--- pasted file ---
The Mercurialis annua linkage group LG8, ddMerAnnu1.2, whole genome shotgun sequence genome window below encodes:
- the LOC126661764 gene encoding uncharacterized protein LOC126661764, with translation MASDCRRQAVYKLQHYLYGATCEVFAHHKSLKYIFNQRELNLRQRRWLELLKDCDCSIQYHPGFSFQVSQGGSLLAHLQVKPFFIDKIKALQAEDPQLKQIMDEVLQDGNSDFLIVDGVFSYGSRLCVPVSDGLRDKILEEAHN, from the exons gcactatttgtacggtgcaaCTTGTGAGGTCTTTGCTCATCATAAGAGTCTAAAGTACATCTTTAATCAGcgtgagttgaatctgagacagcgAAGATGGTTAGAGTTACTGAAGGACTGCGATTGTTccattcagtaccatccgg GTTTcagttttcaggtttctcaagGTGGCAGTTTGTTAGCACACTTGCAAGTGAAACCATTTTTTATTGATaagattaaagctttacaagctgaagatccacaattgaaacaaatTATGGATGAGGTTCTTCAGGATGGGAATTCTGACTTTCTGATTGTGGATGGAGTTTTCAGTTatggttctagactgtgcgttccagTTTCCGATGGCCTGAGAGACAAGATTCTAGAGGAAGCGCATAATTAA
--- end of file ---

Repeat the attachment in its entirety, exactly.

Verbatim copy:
The Mercurialis annua linkage group LG8, ddMerAnnu1.2, whole genome shotgun sequence genome window below encodes:
- the LOC126661764 gene encoding uncharacterized protein LOC126661764, with translation MASDCRRQAVYKLQHYLYGATCEVFAHHKSLKYIFNQRELNLRQRRWLELLKDCDCSIQYHPGFSFQVSQGGSLLAHLQVKPFFIDKIKALQAEDPQLKQIMDEVLQDGNSDFLIVDGVFSYGSRLCVPVSDGLRDKILEEAHN, from the exons gcactatttgtacggtgcaaCTTGTGAGGTCTTTGCTCATCATAAGAGTCTAAAGTACATCTTTAATCAGcgtgagttgaatctgagacagcgAAGATGGTTAGAGTTACTGAAGGACTGCGATTGTTccattcagtaccatccgg GTTTcagttttcaggtttctcaagGTGGCAGTTTGTTAGCACACTTGCAAGTGAAACCATTTTTTATTGATaagattaaagctttacaagctgaagatccacaattgaaacaaatTATGGATGAGGTTCTTCAGGATGGGAATTCTGACTTTCTGATTGTGGATGGAGTTTTCAGTTatggttctagactgtgcgttccagTTTCCGATGGCCTGAGAGACAAGATTCTAGAGGAAGCGCATAATTAA